This seems to have been a bumper year for bees in the garden. Local photographer Les Pickstock has been here on a few days and taken some great photos of our bees. In particular we seem to have got lots of bumblebees in the garden.The existing borders plus a new nectar border is positively ‘buzzing’ with our little furry friends – and Les also found a harvest mouse!
Bees visit flowers for nectar and pollen, and it seems that they are attracted to blues, mauves and purples and yellows. The most common bumblebees that you can expect to see are:
- Red-tailed Bumblebee (Bombus lapidarius)
- Early Bumblebee (Bombus pratorum)
- Buff-tailed bumblebee (Bombus terrestris)
- White tailed bumblebee (Bombus lucorum)
- Garden bumblebee (Bombus hortorum)
- Common Carder Bumblebee (Bombus pascuorum)
We seem to have quite a few of these in the garden with a definite nest site for the white tailed bumblebee.
Bees species have different tongue lengths so they can access a variety of flowering plants. The Garden Bumblebee (Bombus hortorum) has the longest tongue, and has a distinct preference for flowers with deeper throats. In the past the wide variety of wild plants provided ample nectar and pollen for this bee, but modern plants, especially hybridised or ‘architectural’ plants such as bamboo and palms do not attract the garden bee. Traditional flowers with deep tubular throats such as Wild honeysuckle, Larkspur, Monkshood, Comfrey, Cerinthe and Nasturtiums (Tropaeolum) are what it needs – try growing a few of these to save the Garden Bumblebee. Here are some other flowering plants that attract bees in the summer and autumn. They can be grown in garden borders, and in herb gardens – do take care if you are cutting herbs or flowers as bees can be burrowing inside for pollen.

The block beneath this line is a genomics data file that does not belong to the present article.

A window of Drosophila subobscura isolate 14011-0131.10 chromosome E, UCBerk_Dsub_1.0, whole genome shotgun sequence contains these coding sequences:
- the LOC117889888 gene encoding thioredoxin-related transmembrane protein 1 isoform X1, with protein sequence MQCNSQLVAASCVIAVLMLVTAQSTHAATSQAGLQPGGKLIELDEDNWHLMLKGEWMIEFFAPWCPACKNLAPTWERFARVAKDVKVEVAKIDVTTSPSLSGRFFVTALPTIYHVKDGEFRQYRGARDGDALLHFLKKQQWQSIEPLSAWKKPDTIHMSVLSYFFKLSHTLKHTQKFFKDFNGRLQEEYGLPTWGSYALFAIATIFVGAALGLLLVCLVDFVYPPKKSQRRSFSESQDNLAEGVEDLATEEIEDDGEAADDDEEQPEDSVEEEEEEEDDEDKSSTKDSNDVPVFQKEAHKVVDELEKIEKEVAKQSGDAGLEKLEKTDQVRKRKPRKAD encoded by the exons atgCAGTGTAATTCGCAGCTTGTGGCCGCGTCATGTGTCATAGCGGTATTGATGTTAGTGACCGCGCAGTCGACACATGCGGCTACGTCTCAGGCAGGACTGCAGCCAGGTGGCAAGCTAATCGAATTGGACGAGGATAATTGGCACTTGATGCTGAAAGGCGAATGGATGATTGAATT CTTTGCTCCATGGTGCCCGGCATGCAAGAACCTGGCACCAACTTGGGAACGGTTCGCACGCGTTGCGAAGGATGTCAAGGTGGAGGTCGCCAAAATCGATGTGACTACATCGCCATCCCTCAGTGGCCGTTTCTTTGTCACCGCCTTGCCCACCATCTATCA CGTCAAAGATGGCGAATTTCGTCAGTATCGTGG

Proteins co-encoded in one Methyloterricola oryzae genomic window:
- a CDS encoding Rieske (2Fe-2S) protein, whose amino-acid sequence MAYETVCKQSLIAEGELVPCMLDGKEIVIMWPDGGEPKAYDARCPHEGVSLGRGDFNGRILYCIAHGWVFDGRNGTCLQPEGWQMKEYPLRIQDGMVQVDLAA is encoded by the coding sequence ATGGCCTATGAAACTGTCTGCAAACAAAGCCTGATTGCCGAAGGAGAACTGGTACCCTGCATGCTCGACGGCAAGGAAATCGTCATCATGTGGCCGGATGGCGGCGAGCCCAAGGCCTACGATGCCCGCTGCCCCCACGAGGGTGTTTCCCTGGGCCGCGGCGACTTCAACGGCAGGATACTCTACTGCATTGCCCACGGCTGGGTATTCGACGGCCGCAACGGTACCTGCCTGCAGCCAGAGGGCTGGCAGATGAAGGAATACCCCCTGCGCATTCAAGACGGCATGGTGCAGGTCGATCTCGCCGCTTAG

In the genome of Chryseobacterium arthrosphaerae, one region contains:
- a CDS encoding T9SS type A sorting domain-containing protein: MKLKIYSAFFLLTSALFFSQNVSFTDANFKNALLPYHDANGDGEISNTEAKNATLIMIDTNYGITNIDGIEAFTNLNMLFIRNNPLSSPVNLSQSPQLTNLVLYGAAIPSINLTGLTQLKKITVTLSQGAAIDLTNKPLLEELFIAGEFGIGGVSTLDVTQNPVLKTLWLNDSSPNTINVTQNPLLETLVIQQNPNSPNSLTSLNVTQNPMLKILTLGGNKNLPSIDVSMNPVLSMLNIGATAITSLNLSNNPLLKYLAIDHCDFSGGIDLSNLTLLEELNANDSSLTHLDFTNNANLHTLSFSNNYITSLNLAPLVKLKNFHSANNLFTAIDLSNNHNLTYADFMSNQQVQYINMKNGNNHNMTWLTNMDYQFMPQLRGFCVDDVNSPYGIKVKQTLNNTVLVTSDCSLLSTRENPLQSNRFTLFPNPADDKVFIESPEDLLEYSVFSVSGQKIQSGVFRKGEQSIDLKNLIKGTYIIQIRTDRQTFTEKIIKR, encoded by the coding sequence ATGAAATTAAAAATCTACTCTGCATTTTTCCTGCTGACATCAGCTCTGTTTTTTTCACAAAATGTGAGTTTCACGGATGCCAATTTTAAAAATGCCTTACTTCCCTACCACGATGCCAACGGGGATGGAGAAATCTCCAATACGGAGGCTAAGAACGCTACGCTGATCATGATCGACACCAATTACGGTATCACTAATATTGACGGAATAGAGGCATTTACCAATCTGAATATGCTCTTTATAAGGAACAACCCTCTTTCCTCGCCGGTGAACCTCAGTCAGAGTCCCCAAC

- Achillea (HP)
- Agastache (HP)
- Aster (HP)
- Buddleia (H Shrub)
- Cosmos (HHA)
- Dahlia (Single flowers) (Half hardy tuber )
- Eryngium (HP)
- Eupatorium (HP)
- Hyssop (HP)
- Lavender (HP)
- Marjoram (HP)
- Monarda (HP)
- Mignonette (Reseda)
- Penstemon (HP)
KEY: HA – Hardy Annual, HHA – Half Hardy Annual, HP – Hardy Perennial
P.S. Great excitement here as Les also took a photo of a harvest mouse, which is quite rare for where we live.